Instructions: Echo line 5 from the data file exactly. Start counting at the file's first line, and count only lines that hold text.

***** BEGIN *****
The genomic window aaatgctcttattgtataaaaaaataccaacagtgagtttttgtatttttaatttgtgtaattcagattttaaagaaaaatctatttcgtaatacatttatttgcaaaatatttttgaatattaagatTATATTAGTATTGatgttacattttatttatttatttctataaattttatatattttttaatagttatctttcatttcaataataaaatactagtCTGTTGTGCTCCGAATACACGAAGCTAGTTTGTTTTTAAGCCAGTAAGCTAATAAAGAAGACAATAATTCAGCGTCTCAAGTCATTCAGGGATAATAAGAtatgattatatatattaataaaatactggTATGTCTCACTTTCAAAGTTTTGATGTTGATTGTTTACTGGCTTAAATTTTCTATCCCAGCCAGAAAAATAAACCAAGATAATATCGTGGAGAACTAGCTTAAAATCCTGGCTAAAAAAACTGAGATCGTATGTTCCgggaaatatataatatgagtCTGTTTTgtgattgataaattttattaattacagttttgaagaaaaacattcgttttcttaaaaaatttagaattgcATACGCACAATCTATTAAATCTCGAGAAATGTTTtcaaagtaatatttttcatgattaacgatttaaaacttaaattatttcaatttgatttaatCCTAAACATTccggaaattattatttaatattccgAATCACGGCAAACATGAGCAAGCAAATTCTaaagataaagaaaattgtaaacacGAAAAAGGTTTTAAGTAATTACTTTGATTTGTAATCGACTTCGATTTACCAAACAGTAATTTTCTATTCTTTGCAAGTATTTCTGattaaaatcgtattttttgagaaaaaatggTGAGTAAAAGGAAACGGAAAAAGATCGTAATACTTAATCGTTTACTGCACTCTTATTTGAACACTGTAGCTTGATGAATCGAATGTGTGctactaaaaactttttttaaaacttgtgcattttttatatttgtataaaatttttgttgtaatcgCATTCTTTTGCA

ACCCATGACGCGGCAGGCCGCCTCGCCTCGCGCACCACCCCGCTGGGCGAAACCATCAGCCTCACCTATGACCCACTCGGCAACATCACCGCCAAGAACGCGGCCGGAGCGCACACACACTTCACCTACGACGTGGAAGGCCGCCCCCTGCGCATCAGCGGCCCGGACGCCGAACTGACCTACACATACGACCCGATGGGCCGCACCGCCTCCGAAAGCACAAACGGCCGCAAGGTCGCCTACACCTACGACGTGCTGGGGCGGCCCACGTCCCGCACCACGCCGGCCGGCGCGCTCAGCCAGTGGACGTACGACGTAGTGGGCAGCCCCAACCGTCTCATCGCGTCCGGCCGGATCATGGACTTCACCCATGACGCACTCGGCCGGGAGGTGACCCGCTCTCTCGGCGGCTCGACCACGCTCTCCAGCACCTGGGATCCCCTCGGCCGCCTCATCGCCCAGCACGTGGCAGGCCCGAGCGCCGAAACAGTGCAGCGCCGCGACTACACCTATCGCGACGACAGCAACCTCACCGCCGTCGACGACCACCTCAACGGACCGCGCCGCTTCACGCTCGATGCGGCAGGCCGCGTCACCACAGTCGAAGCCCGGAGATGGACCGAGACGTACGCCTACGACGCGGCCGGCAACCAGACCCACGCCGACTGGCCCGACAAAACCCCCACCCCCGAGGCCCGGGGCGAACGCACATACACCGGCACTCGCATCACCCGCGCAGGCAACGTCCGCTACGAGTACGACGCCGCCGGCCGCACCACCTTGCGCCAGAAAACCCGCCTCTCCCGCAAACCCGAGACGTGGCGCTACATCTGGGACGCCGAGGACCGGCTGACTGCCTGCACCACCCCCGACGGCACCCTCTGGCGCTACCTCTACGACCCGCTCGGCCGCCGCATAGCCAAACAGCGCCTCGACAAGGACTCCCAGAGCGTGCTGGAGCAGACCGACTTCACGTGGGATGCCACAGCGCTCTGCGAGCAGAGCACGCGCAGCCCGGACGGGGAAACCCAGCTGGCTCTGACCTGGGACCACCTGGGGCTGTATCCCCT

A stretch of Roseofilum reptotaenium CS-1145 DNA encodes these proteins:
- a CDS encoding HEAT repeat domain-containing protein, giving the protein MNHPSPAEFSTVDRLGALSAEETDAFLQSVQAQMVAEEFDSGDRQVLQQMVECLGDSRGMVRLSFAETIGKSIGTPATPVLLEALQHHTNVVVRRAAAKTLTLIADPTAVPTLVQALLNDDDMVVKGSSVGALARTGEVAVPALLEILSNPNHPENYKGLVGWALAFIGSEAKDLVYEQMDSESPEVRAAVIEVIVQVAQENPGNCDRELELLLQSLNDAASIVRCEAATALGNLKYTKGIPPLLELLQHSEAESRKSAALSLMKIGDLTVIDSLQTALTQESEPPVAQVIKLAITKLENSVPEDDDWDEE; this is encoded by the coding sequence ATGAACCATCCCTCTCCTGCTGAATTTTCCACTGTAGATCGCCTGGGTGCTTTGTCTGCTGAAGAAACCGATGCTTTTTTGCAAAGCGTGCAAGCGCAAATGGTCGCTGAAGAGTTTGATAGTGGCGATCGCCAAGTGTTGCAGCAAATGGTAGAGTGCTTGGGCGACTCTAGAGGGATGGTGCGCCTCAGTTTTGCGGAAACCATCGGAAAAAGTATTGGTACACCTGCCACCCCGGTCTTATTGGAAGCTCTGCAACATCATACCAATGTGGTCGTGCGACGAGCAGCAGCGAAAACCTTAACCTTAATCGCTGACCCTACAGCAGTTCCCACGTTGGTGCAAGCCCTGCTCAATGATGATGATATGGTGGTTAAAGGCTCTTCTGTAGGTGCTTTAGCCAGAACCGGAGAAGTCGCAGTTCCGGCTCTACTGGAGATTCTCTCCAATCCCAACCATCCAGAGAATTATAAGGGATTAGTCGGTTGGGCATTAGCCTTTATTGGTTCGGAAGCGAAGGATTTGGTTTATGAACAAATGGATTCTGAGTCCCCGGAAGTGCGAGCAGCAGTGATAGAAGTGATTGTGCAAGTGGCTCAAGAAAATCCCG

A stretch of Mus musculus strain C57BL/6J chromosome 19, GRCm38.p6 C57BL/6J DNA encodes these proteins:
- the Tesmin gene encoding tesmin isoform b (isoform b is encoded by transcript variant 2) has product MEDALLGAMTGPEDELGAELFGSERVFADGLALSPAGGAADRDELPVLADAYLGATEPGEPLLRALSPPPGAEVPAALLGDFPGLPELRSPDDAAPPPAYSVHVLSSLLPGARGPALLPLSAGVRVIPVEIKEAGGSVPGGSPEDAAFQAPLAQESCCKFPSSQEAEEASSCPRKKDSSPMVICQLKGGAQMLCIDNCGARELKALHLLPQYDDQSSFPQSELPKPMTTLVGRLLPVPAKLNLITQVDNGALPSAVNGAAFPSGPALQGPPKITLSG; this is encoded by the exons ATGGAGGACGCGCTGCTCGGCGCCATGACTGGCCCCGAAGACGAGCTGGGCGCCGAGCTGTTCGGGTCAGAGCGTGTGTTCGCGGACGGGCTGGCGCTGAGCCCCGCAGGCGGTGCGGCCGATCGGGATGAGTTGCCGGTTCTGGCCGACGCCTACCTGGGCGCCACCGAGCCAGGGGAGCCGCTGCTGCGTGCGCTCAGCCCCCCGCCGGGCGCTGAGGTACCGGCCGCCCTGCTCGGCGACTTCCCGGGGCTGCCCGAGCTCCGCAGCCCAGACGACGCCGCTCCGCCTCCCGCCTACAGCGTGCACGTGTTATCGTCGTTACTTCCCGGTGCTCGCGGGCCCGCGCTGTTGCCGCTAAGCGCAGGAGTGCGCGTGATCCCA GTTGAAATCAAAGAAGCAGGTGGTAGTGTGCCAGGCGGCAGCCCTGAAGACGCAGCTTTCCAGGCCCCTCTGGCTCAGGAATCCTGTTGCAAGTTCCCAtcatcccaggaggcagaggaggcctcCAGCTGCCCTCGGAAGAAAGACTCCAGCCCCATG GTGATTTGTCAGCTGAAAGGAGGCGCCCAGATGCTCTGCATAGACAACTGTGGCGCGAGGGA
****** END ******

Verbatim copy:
A stretch of Mus musculus strain C57BL/6J chromosome 19, GRCm38.p6 C57BL/6J DNA encodes these proteins: